A more neutral position was taken by the EU, France, Spain, Hungary and China, which saw agroecology as a promising way to improve food systems. Thailand also recognised the potential while demanding – along with other countries – for more scientific evidence. 

Agroecology and sustainable agriculture innovations vary widely to suit distinct global, regional, and country contexts and there is no one-size-fits-all solution. However, the driving principle must be sustainability. At a time when food systems are unsustainable for the environment, economy, and society, such transitions are vital.

Time for an agroecological transformation

In a statement on the Covid-19 pandemic, the FAO warned of a “looming food crisis” if measures were not taken to mitigate the impact of border closures, quarantines, and global food supply chain disruption. “There is no need to panic”, it ended, “globally, there is enough food for everyone.”

We need to ask ourselves why hunger and malnutrition remains such an endemic, serious problem and what price we are paying for a developed Global North and an underdeveloped Global South, with inequalities growing on both sides. Our economic systems need to be rethought, with economic development taking the environment into account. Perhaps the closing of borders can be seen as an opportunity to strengthen local food systems and achieve food sovereignty. More than ever, the most vulnerable need protecting and ways must be found to prevent more people from being pushed into vulnerability. Redefining food systems means reaching the at-risk living in rural areas – who are responsible for our food production – whilst ensuring that food systems are resilient in times of crises.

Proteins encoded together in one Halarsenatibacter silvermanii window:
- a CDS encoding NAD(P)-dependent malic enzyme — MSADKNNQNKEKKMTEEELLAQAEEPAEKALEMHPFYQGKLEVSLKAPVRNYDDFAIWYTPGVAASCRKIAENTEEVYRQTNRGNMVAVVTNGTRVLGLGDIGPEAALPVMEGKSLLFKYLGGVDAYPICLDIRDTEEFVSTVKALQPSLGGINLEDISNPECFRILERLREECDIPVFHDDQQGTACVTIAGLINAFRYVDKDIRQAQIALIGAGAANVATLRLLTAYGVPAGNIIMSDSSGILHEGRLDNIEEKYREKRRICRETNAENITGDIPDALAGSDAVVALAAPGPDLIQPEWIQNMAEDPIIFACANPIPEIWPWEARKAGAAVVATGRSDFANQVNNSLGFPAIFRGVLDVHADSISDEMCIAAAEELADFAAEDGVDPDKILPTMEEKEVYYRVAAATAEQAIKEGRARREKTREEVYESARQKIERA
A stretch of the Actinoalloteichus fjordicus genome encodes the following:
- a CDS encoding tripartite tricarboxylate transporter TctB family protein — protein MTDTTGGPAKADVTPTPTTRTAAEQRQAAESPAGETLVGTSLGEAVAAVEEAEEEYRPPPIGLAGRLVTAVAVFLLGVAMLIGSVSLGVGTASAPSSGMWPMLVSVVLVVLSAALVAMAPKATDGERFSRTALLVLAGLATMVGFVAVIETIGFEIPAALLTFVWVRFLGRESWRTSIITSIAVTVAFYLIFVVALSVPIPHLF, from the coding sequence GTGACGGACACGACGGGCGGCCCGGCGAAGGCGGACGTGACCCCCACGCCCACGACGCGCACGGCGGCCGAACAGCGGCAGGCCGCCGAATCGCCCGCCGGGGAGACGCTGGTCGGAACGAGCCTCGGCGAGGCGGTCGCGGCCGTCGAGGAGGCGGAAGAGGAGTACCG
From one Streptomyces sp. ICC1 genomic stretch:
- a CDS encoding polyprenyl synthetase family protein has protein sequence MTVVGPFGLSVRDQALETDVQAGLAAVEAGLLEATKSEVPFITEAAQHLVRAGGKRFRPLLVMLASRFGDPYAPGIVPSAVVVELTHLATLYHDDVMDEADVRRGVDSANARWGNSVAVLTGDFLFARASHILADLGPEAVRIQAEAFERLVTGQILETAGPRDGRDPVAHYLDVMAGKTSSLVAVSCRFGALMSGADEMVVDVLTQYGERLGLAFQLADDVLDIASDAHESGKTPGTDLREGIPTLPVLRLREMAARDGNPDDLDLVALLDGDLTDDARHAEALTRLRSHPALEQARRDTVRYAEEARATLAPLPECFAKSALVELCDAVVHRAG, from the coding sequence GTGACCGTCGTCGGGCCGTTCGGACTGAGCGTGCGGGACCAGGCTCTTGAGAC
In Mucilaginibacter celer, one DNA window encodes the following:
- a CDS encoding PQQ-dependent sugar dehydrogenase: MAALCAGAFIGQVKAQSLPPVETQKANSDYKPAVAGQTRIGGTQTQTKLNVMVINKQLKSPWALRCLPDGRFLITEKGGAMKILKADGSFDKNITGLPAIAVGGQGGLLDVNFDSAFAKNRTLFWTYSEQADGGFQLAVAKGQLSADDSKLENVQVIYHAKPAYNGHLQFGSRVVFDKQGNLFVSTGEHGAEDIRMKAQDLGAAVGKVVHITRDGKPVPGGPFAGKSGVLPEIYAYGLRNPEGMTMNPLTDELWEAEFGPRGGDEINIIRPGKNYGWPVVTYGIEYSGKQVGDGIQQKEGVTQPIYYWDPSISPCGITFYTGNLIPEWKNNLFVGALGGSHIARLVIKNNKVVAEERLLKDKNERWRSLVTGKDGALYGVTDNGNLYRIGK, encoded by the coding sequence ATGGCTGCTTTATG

The risk of a global food crisis has never been greater. Already, global economies are suffering the effects of the pandemic. Echoing the FAO, the International Panel of Experts on Sustainable Food Systems stated that restrictions on the movement of people and goods was already “putting major strains on local, regional, and global supply chains, and testing the resilience of food systems”. Improving food insecurity also helps to tackle other related emergencies, from climate change and health issues to economic recession. From intensive farming to deforestation, our current agricultural practices make pandemics worse by provoking human-wildlife interactions that spread diseases. Agroecological practices on the other hand mitigate their effects. Sustainable land management, extensive (as opposed to intensive) animal production, and the protection of forests and other wild habitats help to prevent the spread of diseases.

We need to ask ourselves why hunger and malnutrition remains such an endemic, serious problem and what price we are paying for a developed Global North and an underdeveloped Global South, with inequalities growing on both sides.

Governments and international organisations are preparing to mitigate the pandemic’s most severe impacts. Authorities have already reacted by regularising migrant workers while local food networks linking producers and consumers, such as the Community Supported Agriculture scheme, have re-emerged around the globe. UN agencies are also engaged in responding to the Covid-19 emergency. The FAO has encouraged states to cooperate in support of the global food value chain; IFAD has established a fund to support smallholders and prevent a food crisis; and the WFP is engaged in immediate interventions providing food aid to those most in need.

The 2021 Food Systems Summit will be a crucial occasion to redefine what we want food systems to look like and to call for innovative agroecology programmes, taking into consideration the priorities of family farmers including peasants, indigenous peoples, pastoralists, and fisher-folks. As the world responds to the imminent food crises induced by the pandemic, it is increasingly clear that only a long-term agroecology-related transition of food systems can overcome current fragilities and create a resilient society composed of healthy ecosystems and conscious individuals.


[1] Steve Gliessman (2018). “Defining Agroecology”. Agroecology and Sustainable Food Systems, 42:6, 599-600.

[2] Clara Nicholls and Miguel Altieri (2016). “Agroecology: Principles for the Conversion and Redesign of Farming Systems”Journal of Ecosystem and Ecography.